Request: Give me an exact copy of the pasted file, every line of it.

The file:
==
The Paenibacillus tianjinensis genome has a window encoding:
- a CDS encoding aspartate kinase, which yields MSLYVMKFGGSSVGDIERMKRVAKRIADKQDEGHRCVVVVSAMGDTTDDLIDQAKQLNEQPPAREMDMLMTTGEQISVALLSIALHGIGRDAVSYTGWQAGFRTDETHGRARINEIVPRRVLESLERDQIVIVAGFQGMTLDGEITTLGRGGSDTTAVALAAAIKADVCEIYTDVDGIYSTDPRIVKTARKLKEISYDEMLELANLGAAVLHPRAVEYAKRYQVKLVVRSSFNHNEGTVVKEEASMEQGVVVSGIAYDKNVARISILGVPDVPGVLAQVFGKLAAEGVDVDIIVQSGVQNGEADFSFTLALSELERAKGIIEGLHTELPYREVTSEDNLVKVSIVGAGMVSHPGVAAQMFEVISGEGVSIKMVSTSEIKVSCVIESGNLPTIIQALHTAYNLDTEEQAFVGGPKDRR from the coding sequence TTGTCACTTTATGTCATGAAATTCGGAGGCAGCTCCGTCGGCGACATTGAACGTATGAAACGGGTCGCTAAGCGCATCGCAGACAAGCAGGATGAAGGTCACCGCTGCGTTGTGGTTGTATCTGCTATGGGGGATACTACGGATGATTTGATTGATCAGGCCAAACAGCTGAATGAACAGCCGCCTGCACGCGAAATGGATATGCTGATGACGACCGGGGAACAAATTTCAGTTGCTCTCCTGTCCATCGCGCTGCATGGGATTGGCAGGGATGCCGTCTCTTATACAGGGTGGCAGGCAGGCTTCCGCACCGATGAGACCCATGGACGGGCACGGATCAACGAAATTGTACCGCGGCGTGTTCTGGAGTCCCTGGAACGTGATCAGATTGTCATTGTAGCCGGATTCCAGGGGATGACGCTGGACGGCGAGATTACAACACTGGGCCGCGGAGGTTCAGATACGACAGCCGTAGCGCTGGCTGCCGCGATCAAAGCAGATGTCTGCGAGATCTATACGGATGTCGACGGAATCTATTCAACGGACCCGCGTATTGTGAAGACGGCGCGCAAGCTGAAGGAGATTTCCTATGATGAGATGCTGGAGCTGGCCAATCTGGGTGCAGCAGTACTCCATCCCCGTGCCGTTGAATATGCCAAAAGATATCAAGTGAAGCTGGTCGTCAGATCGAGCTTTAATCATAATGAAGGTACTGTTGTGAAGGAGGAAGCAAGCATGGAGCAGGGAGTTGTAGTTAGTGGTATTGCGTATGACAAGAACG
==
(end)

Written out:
The Paenibacillus tianjinensis genome has a window encoding:
- a CDS encoding aspartate kinase, which yields MSLYVMKFGGSSVGDIERMKRVAKRIADKQDEGHRCVVVVSAMGDTTDDLIDQAKQLNEQPPAREMDMLMTTGEQISVALLSIALHGIGRDAVSYTGWQAGFRTDETHGRARINEIVPRRVLESLERDQIVIVAGFQGMTLDGEITTLGRGGSDTTAVALAAAIKADVCEIYTDVDGIYSTDPRIVKTARKLKEISYDEMLELANLGAAVLHPRAVEYAKRYQVKLVVRSSFNHNEGTVVKEEASMEQGVVVSGIAYDKNVARISILGVPDVPGVLAQVFGKLAAEGVDVDIIVQSGVQNGEADFSFTLALSELERAKGIIEGLHTELPYREVTSEDNLVKVSIVGAGMVSHPGVAAQMFEVISGEGVSIKMVSTSEIKVSCVIESGNLPTIIQALHTAYNLDTEEQAFVGGPKDRR from the coding sequence TTGTCACTTTATGTCATGAAATTCGGAGGCAGCTCCGTCGGCGACATTGAACGTATGAAACGGGTCGCTAAGCGCATCGCAGACAAGCAGGATGAAGGTCACCGCTGCGTTGTGGTTGTATCTGCTATGGGGGATACTACGGATGATTTGATTGATCAGGCCAAACAGCTGAATGAACAGCCGCCTGCACGCGAAATGGATATGCTGATGACGACCGGGGAACAAATTTCAGTTGCTCTCCTGTCCATCGCGCTGCATGGGATTGGCAGGGATGCCGTCTCTTATACAGGGTGGCAGGCAGGCTTCCGCACCGATGAGACCCATGGACGGGCACGGATCAACGAAATTGTACCGCGGCGTGTTCTGGAGTCCCTGGAACGTGATCAGATTGTCATTGTAGCCGGATTCCAGGGGATGACGCTGGACGGCGAGATTACAACACTGGGCCGCGGAGGTTCAGATACGACAGCCGTAGCGCTGGCTGCCGCGATCAAAGCAGATGTCTGCGAGATCTATACGGATGTCGACGGAATCTATTCAACGGACCCGCGTATTGTGAAGACGGCGCGCAAGCTGAAGGAGATTTCCTATGATGAGATGCTGGAGCTGGCCAATCTGGGTGCAGCAGTACTCCATCCCCGTGCCGTTGAATATGCCAAAAGATATCAAGTGAAGCTGGTCGTCAGATCGAGCTTTAATCATAATGAAGGTACTGTTGTGAAGGAGGAAGCAAGCATGGAGCAGGGAGTTGTAGTTAGTGGTATTGCGTATGACAAGAACG